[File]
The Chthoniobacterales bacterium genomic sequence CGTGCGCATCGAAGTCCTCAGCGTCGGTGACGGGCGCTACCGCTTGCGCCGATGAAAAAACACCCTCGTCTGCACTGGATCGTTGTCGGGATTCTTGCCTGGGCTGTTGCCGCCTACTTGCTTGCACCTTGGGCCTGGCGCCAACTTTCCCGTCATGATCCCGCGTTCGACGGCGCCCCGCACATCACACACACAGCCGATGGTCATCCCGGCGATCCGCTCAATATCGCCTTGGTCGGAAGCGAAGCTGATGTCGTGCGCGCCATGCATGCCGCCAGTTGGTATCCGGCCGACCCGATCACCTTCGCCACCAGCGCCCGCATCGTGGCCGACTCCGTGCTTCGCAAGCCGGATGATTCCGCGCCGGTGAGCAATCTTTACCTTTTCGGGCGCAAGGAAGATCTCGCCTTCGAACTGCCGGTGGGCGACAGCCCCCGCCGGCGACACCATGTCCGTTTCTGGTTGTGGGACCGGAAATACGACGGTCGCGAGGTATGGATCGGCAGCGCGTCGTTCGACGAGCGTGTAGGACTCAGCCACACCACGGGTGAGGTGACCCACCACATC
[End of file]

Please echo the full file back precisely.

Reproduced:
The Chthoniobacterales bacterium genomic sequence CGTGCGCATCGAAGTCCTCAGCGTCGGTGACGGGCGCTACCGCTTGCGCCGATGAAAAAACACCCTCGTCTGCACTGGATCGTTGTCGGGATTCTTGCCTGGGCTGTTGCCGCCTACTTGCTTGCACCTTGGGCCTGGCGCCAACTTTCCCGTCATGATCCCGCGTTCGACGGCGCCCCGCACATCACACACACAGCCGATGGTCATCCCGGCGATCCGCTCAATATCGCCTTGGTCGGAAGCGAAGCTGATGTCGTGCGCGCCATGCATGCCGCCAGTTGGTATCCGGCCGACCCGATCACCTTCGCCACCAGCGCCCGCATCGTGGCCGACTCCGTGCTTCGCAAGCCGGATGATTCCGCGCCGGTGAGCAATCTTTACCTTTTCGGGCGCAAGGAAGATCTCGCCTTCGAACTGCCGGTGGGCGACAGCCCCCGCCGGCGACACCATGTCCGTTTCTGGTTGTGGGACCGGAAATACGACGGTCGCGAGGTATGGATCGGCAGCGCGTCGTTCGACGAGCGTGTAGGACTCAGCCACACCACGGGTGAGGTGACCCACCACATC